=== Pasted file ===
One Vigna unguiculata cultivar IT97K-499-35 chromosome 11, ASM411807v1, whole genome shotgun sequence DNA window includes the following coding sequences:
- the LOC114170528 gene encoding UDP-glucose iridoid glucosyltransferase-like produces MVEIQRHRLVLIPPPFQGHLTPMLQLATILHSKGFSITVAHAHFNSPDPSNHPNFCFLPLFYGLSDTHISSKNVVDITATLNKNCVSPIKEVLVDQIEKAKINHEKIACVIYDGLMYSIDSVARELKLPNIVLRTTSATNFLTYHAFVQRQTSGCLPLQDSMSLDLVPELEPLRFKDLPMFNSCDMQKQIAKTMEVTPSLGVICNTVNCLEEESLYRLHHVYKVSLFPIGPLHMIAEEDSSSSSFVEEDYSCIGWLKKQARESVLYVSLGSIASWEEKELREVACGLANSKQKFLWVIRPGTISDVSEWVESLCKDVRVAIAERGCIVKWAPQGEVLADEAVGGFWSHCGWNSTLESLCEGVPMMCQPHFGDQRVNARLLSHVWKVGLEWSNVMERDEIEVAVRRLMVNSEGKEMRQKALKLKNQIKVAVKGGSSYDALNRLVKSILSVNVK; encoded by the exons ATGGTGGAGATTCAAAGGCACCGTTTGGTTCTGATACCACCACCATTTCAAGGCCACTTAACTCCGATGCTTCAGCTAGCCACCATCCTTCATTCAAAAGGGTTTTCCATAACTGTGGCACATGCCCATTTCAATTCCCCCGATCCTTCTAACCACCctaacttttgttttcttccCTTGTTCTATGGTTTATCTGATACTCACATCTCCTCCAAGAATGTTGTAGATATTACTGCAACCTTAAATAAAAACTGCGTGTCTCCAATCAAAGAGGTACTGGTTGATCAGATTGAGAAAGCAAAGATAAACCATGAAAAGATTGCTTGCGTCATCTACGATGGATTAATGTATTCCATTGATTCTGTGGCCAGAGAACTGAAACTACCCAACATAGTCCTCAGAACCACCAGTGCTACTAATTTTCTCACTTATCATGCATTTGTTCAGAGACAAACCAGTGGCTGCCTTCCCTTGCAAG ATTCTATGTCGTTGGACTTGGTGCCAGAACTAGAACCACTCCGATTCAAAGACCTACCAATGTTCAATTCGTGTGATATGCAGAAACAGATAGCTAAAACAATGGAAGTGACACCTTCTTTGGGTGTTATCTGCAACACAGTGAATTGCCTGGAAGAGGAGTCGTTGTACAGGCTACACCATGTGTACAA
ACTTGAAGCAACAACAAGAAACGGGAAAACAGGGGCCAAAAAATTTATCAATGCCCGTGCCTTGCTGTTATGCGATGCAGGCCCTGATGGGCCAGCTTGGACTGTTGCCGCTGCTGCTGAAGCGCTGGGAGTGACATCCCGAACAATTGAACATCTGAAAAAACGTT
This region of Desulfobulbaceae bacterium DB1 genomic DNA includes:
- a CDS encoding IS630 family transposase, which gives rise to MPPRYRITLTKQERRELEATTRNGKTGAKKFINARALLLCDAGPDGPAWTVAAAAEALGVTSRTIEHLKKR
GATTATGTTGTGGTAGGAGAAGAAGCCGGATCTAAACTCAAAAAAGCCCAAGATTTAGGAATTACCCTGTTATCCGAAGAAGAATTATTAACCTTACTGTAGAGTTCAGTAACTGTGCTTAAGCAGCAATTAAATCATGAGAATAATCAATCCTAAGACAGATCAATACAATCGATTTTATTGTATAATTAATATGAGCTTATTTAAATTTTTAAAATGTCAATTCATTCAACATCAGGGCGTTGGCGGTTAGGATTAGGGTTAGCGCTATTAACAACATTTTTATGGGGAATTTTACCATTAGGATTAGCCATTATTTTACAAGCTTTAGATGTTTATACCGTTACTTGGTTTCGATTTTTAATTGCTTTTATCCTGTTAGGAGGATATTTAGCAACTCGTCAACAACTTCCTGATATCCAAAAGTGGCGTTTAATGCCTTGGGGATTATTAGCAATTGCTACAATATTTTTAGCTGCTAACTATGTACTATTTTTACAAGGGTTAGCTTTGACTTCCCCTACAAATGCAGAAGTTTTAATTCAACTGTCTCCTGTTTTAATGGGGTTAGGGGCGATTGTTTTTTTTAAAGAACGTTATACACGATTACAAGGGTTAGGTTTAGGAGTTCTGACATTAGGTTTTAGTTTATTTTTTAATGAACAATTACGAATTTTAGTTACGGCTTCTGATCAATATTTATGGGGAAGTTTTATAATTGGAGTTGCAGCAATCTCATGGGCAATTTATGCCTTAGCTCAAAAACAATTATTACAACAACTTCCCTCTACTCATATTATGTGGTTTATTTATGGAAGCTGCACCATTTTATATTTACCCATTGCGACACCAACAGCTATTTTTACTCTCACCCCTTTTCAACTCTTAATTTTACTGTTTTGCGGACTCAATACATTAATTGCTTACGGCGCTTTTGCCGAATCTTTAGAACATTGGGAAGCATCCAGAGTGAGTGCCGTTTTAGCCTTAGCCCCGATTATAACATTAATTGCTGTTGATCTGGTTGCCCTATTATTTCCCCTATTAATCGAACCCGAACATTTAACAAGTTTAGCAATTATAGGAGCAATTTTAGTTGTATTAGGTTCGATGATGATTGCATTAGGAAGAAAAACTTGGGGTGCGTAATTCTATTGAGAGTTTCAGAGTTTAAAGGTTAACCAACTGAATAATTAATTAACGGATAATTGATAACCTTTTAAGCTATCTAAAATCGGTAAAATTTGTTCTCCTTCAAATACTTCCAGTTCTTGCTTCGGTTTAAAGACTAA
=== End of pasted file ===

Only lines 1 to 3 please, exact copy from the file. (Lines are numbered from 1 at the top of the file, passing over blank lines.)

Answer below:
One Vigna unguiculata cultivar IT97K-499-35 chromosome 11, ASM411807v1, whole genome shotgun sequence DNA window includes the following coding sequences:
- the LOC114170528 gene encoding UDP-glucose iridoid glucosyltransferase-like produces MVEIQRHRLVLIPPPFQGHLTPMLQLATILHSKGFSITVAHAHFNSPDPSNHPNFCFLPLFYGLSDTHISSKNVVDITATLNKNCVSPIKEVLVDQIEKAKINHEKIACVIYDGLMYSIDSVARELKLPNIVLRTTSATNFLTYHAFVQRQTSGCLPLQDSMSLDLVPELEPLRFKDLPMFNSCDMQKQIAKTMEVTPSLGVICNTVNCLEEESLYRLHHVYKVSLFPIGPLHMIAEEDSSSSSFVEEDYSCIGWLKKQARESVLYVSLGSIASWEEKELREVACGLANSKQKFLWVIRPGTISDVSEWVESLCKDVRVAIAERGCIVKWAPQGEVLADEAVGGFWSHCGWNSTLESLCEGVPMMCQPHFGDQRVNARLLSHVWKVGLEWSNVMERDEIEVAVRRLMVNSEGKEMRQKALKLKNQIKVAVKGGSSYDALNRLVKSILSVNVK; encoded by the exons ATGGTGGAGATTCAAAGGCACCGTTTGGTTCTGATACCACCACCATTTCAAGGCCACTTAACTCCGATGCTTCAGCTAGCCACCATCCTTCATTCAAAAGGGTTTTCCATAACTGTGGCACATGCCCATTTCAATTCCCCCGATCCTTCTAACCACCctaacttttgttttcttccCTTGTTCTATGGTTTATCTGATACTCACATCTCCTCCAAGAATGTTGTAGATATTACTGCAACCTTAAATAAAAACTGCGTGTCTCCAATCAAAGAGGTACTGGTTGATCAGATTGAGAAAGCAAAGATAAACCATGAAAAGATTGCTTGCGTCATCTACGATGGATTAATGTATTCCATTGATTCTGTGGCCAGAGAACTGAAACTACCCAACATAGTCCTCAGAACCACCAGTGCTACTAATTTTCTCACTTATCATGCATTTGTTCAGAGACAAACCAGTGGCTGCCTTCCCTTGCAAG ATTCTATGTCGTTGGACTTGGTGCCAGAACTAGAACCACTCCGATTCAAAGACCTACCAATGTTCAATTCGTGTGATATGCAGAAACAGATAGCTAAAACAATGGAAGTGACACCTTCTTTGGGTGTTATCTGCAACACAGTGAATTGCCTGGAAGAGGAGTCGTTGTACAGGCTACACCATGTGTACAA
ACTTGAAGCAACAACAAGAAACGGGAAAACAGGGGCCAAAAAATTTATCAATGCCCGTGCCTTGCTGTTATGCGATGCAGGCCCTGATGGGCCAGCTTGGACTGTTGCCGCTGCTGCTGAAGCGCTGGGAGTGACATCCCGAACAATTGAACATCTGAAAAAACGTT